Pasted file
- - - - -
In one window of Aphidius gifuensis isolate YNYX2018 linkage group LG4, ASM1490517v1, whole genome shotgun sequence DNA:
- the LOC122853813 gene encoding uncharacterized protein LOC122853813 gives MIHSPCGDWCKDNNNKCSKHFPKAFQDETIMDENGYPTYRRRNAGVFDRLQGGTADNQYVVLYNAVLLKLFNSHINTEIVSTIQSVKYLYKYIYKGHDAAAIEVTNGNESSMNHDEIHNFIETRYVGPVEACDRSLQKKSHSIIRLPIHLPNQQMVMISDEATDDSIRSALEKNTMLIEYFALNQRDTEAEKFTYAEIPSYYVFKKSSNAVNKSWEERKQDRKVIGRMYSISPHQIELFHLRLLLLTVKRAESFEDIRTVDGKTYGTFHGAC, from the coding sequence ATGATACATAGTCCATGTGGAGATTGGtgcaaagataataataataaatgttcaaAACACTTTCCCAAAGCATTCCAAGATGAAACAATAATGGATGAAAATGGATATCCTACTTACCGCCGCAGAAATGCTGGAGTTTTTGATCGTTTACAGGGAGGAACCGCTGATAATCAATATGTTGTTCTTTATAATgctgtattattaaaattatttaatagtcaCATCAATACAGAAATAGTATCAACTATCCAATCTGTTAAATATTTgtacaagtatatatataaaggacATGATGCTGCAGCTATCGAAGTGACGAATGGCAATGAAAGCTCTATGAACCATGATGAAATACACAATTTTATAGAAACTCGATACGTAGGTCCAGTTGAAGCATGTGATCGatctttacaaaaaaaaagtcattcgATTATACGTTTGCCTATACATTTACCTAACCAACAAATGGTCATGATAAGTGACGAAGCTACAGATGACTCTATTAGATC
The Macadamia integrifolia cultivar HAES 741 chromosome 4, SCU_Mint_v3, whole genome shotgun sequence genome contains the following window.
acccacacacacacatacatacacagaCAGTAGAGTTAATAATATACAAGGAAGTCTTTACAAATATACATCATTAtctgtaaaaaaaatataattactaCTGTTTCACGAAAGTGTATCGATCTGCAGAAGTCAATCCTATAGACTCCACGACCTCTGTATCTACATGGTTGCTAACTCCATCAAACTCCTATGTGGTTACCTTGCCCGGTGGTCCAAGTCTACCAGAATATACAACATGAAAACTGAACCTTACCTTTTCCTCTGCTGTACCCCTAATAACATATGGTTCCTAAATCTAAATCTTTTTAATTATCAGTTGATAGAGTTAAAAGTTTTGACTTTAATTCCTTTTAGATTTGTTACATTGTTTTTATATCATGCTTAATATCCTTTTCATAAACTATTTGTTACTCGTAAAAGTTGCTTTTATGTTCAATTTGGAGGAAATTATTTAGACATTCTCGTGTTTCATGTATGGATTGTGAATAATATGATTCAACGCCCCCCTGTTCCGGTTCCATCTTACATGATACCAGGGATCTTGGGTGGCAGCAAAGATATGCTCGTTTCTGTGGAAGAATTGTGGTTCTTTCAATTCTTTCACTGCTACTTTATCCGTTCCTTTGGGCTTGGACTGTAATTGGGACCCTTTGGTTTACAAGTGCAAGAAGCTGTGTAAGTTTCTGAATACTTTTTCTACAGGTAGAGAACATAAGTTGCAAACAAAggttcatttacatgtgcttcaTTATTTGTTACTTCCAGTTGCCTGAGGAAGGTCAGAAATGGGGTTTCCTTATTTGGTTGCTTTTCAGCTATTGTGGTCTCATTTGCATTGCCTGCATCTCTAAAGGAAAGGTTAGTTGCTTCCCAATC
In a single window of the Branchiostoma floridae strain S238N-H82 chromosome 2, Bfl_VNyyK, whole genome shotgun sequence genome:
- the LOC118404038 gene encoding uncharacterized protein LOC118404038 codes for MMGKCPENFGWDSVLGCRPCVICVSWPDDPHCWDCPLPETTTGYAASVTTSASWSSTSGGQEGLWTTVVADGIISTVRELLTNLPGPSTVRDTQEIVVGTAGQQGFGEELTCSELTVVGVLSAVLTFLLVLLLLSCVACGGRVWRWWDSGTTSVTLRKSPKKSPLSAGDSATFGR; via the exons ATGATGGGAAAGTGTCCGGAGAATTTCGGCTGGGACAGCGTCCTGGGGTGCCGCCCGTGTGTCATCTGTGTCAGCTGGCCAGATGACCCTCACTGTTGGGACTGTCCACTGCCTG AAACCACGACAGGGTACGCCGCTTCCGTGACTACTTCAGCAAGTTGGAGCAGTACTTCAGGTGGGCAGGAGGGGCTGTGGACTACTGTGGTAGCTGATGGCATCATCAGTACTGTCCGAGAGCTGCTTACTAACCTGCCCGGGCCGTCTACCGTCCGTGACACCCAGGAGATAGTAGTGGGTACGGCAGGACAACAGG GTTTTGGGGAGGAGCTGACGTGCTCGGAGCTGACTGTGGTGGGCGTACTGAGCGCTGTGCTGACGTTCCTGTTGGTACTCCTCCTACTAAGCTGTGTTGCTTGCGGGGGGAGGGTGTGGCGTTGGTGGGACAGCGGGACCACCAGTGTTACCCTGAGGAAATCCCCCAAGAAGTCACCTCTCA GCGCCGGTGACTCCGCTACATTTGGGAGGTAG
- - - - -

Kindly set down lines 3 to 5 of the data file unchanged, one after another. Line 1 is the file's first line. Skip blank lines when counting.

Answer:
The Macadamia integrifolia cultivar HAES 741 chromosome 4, SCU_Mint_v3, whole genome shotgun sequence genome contains the following window.
acccacacacacacatacatacacagaCAGTAGAGTTAATAATATACAAGGAAGTCTTTACAAATATACATCATTAtctgtaaaaaaaatataattactaCTGTTTCACGAAAGTGTATCGATCTGCAGAAGTCAATCCTATAGACTCCACGACCTCTGTATCTACATGGTTGCTAACTCCATCAAACTCCTATGTGGTTACCTTGCCCGGTGGTCCAAGTCTACCAGAATATACAACATGAAAACTGAACCTTACCTTTTCCTCTGCTGTACCCCTAATAACATATGGTTCCTAAATCTAAATCTTTTTAATTATCAGTTGATAGAGTTAAAAGTTTTGACTTTAATTCCTTTTAGATTTGTTACATTGTTTTTATATCATGCTTAATATCCTTTTCATAAACTATTTGTTACTCGTAAAAGTTGCTTTTATGTTCAATTTGGAGGAAATTATTTAGACATTCTCGTGTTTCATGTATGGATTGTGAATAATATGATTCAACGCCCCCCTGTTCCGGTTCCATCTTACATGATACCAGGGATCTTGGGTGGCAGCAAAGATATGCTCGTTTCTGTGGAAGAATTGTGGTTCTTTCAATTCTTTCACTGCTACTTTATCCGTTCCTTTGGGCTTGGACTGTAATTGGGACCCTTTGGTTTACAAGTGCAAGAAGCTGTGTAAGTTTCTGAATACTTTTTCTACAGGTAGAGAACATAAGTTGCAAACAAAggttcatttacatgtgcttcaTTATTTGTTACTTCCAGTTGCCTGAGGAAGGTCAGAAATGGGGTTTCCTTATTTGGTTGCTTTTCAGCTATTGTGGTCTCATTTGCATTGCCTGCATCTCTAAAGGAAAGGTTAGTTGCTTCCCAATC
In a single window of the Branchiostoma floridae strain S238N-H82 chromosome 2, Bfl_VNyyK, whole genome shotgun sequence genome: